From Entrepreneur Magazine Article “Fill In The Blank: My Company Does ___________” by Richard Janizic

Can you explain your product to a fifth grader? Or to someone who is unfamiliar with your industry? That’s what corporate consultant Richard Janezic tells his clients.  He challenges companies to synthesize their entire raison d’etre down to a single sentence using ‘the fewest number of words with the greatest meaning’. That tight grip focuses, and doesn’t trivialize, a company’s vision.

Think about what comes first – your product or your customer’s needs? “If you describe a problem your product solves to a prospective client, your client can say ‘That’s me’” he (Richard Janezic) says.  Now your sales job just got a lot easier, because you’ve already hooked them – by offering your solution for their problem.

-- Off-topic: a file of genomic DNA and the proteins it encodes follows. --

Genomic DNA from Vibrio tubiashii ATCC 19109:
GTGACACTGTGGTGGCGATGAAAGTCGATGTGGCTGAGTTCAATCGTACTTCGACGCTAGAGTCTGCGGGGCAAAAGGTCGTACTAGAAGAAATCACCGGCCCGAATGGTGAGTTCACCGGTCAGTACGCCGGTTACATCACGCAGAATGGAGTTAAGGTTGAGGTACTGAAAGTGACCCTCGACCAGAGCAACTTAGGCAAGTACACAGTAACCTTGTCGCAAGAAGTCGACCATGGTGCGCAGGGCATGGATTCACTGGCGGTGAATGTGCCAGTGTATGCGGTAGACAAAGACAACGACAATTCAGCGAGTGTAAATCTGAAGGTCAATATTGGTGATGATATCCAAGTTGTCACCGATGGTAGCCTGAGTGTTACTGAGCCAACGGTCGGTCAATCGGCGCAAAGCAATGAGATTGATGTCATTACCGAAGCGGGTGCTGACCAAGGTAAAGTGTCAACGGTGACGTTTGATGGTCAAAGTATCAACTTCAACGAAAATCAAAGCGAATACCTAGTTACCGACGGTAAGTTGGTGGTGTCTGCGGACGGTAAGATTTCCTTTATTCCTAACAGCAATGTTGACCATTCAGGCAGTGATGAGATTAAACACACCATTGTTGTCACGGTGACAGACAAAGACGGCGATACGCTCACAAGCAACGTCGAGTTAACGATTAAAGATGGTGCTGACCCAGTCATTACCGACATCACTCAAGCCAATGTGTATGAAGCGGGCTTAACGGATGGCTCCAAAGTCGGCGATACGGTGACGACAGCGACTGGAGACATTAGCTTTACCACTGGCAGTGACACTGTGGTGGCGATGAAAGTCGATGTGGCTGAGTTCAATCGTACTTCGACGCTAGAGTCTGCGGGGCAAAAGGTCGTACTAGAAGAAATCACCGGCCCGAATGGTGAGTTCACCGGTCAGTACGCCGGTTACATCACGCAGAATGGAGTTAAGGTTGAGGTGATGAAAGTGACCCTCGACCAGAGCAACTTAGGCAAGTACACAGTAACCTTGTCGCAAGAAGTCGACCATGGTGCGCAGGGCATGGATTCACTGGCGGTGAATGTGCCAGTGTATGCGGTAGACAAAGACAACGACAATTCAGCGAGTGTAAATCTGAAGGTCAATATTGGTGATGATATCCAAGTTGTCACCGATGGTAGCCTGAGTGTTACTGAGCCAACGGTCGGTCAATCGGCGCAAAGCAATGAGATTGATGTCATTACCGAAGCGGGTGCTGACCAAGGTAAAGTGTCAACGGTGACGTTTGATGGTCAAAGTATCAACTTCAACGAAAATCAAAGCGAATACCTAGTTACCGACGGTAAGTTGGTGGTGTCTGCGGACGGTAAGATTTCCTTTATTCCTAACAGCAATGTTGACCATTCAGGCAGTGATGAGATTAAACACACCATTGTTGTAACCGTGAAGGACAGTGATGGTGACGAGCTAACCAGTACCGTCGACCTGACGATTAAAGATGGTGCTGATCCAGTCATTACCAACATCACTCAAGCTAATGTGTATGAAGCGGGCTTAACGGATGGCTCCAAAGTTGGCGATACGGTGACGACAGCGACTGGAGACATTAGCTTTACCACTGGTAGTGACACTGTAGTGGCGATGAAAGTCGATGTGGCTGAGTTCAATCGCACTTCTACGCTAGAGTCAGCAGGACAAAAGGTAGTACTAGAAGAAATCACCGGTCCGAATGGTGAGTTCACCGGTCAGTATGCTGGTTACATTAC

From “Write Great Headlines Faster By Asking 3 Questions” by Lisa Gerber

  1. What is my hidden gem?
    1. I copy and paste it at the top and know it’s a working title. I don’t like it, but maybe I can work with it. It’s not results oriented, and would I click on it if I saw it in my newsfeed? Probably not.
  2. What is my article about in one sentence?
    1. Stop overthinking it. Step away from your monitor and tell me in one sentence or less what the article is about.
  3. So what?
    1. Next question is: “So that….what?” (That’s the “why should I care?” line.)


From “The Presentation Secrets of Steve Jobs” (Here’s the SlideShare deck by the author, Carmine Gallo)

Answer the one question that matters most: “Why Should I Care About ________?”

*By answering this question you give the audience a compelling reason to listen to you and learn about your services.

Create and introduce the antagonist for your story.  Introducing the antagonist (the problem) rallies the audience around the hero (the solution).  To do this simply create a one-sentence answer for the following four questions:

  1. What do you do?
  2. What problem do you solve?
  3. How are you different?
  4. Why should I care?